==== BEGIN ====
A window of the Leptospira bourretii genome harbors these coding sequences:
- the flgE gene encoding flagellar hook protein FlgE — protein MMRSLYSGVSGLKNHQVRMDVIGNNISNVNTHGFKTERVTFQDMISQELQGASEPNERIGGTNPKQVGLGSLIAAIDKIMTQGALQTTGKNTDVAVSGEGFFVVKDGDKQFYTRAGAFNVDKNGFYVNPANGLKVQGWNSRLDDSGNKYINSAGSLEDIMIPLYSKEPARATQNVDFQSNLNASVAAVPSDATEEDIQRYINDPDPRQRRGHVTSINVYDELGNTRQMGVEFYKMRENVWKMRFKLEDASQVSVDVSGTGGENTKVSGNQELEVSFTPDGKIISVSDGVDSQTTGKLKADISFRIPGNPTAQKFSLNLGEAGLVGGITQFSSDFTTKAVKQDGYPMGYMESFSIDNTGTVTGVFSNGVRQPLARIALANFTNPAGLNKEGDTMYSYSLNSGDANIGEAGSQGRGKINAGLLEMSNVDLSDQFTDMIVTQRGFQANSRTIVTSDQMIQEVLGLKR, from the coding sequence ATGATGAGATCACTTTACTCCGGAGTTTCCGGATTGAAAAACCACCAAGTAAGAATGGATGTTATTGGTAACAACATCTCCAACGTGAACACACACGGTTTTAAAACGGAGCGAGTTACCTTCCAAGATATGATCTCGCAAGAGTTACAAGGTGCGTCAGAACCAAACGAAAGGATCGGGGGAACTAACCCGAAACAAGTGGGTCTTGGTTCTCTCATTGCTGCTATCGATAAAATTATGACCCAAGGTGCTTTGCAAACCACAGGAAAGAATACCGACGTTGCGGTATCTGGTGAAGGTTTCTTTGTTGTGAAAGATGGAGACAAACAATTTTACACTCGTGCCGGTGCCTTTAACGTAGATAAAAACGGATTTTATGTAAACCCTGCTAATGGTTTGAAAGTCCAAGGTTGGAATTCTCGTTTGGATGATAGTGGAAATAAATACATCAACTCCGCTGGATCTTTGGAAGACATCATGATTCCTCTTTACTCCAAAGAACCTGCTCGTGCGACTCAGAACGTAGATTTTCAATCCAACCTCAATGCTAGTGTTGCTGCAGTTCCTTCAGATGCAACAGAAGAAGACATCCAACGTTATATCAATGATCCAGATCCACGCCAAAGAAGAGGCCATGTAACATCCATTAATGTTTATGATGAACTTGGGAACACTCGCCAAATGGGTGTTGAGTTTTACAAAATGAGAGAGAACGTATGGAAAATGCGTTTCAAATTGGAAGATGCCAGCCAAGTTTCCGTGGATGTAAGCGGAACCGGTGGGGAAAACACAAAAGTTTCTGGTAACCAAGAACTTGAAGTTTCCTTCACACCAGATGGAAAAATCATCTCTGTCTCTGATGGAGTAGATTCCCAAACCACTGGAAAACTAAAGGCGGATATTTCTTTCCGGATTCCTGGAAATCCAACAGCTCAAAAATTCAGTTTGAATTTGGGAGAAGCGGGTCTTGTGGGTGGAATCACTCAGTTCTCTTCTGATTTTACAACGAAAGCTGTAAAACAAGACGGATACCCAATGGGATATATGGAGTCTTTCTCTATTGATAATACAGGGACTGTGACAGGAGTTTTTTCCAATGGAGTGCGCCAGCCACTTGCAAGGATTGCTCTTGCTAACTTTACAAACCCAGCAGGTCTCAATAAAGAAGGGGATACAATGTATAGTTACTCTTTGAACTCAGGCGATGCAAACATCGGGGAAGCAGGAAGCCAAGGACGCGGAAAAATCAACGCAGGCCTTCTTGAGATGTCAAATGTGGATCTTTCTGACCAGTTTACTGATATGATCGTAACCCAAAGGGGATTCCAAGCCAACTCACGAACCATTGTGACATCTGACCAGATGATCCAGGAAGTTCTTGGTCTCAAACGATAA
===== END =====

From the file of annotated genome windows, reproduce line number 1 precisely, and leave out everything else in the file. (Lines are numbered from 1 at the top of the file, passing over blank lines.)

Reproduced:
A window of the Leptospira bourretii genome harbors these coding sequences: